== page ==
Alex Payne: I'm constantly surprised at the popularity and success of Objective-C. Almost everyone I know tells the same story about Objective-C: they started learning it and they hated it. They thought it was the worst of C and the worst of dynamic languages. And then eventually, they learned to love it. Most of the time, that software works pretty darn well, so who am I to judge? I'm pleasantly surprised by the continued success of Objective-C, and I think it should be taken as a lesson for the language designers out there.This is echoed by the the first (and as of this writing only) comment to the post:
Alasdair Allan [18 July 2011 10:09 AM] I certainly agree with Alex about Objective-C, when I was initially learning the language I deeply despised it. Now I love it, and think it's one of the more elegant and powerful of the (many) languages I know. Definitely a lesson to language designers, do what you think is right and ignore the crowds. If you are right people will grow to love your language, just as soon as they figure it out.I actually liked Objective-C pretty much from the start, but then again at that time (1986) there simply wasn't anything close that I had access to, and writing an Objective-C pre-processor and runtime on my Amiga was simply more feasible than a C++ frontend or a complete Smalltalk VM.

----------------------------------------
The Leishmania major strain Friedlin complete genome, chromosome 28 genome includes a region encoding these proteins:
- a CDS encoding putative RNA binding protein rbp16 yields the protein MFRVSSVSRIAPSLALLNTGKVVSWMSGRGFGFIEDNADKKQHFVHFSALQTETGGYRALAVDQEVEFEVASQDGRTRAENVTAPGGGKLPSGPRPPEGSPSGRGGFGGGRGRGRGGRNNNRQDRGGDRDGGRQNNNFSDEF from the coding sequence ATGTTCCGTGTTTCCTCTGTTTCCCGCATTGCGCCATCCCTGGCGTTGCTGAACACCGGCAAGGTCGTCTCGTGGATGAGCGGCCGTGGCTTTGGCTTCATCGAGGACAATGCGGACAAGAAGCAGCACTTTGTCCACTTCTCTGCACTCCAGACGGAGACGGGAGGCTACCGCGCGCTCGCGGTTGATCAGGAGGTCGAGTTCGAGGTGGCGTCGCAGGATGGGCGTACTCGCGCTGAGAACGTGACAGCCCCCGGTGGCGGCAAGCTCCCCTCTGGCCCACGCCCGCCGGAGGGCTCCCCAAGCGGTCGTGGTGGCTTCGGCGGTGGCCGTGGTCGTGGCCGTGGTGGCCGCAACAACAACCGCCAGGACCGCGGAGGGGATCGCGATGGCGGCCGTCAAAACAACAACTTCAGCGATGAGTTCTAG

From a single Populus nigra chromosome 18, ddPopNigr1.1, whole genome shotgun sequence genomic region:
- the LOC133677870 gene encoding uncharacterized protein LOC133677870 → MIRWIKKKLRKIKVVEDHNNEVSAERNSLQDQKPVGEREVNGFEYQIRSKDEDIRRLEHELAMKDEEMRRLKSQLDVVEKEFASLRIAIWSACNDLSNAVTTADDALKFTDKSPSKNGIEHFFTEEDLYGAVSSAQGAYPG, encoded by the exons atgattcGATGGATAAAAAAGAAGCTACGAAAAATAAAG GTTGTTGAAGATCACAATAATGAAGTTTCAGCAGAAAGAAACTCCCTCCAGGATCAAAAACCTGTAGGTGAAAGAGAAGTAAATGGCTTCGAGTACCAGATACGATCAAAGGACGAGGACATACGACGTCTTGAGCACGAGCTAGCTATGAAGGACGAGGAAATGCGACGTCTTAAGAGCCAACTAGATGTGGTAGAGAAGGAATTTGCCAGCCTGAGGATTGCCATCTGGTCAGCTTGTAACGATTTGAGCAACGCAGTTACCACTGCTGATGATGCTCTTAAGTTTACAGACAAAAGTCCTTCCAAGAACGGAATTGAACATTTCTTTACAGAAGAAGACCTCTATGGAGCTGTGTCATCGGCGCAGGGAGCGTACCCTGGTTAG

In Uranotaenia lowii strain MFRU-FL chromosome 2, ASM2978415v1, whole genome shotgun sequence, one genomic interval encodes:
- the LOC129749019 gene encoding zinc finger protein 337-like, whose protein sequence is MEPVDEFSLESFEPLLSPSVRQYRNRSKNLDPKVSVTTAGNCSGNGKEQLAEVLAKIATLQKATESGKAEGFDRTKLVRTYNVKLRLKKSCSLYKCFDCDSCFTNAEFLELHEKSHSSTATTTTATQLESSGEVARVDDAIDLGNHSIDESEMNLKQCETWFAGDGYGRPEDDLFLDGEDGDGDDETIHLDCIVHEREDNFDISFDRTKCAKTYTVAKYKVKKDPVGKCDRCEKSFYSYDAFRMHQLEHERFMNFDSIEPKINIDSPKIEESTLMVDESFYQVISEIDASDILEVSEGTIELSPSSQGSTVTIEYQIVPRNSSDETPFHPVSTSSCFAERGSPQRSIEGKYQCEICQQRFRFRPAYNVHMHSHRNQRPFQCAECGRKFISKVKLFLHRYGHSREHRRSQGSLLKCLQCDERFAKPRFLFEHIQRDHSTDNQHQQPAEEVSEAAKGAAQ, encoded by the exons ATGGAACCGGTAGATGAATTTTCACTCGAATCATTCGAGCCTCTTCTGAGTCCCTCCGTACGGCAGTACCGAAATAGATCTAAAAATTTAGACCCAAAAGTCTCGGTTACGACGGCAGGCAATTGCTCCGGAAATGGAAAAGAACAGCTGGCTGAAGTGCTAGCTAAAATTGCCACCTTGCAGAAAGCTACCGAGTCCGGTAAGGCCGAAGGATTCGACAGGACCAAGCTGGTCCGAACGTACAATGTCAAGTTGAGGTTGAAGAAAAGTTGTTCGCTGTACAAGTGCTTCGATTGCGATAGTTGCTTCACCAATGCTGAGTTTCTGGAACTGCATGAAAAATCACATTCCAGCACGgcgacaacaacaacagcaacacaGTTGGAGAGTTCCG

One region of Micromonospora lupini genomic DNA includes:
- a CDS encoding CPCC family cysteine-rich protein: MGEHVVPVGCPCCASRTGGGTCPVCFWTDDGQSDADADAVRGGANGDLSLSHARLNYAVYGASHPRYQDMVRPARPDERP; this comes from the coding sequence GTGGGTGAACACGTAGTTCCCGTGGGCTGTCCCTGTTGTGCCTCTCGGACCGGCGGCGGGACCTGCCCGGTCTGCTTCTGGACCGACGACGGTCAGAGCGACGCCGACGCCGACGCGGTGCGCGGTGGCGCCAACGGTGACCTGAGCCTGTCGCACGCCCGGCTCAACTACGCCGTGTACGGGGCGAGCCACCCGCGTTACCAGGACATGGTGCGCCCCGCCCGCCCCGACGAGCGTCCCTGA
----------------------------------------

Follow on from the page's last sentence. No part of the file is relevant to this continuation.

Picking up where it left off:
Modifying the sentiment expressed slightly, I'd say that from a theoretical point of view, I hate Objective-C and think it's a bad joke, a trainwreck. However, from practical experience, I love it and find it's one of the most productive languages out there for actually building stuff. And no, it's not just about the frameworks, as I've used Objective-C in non-NeXT, non-Apple environments where we had to build most of our own frameworks.
So while I support Alasdair's comment, my lesson for language designers is that our theory appears to not be particularly good at predicting reality. In other words: our theory
sucks has many research opportunities.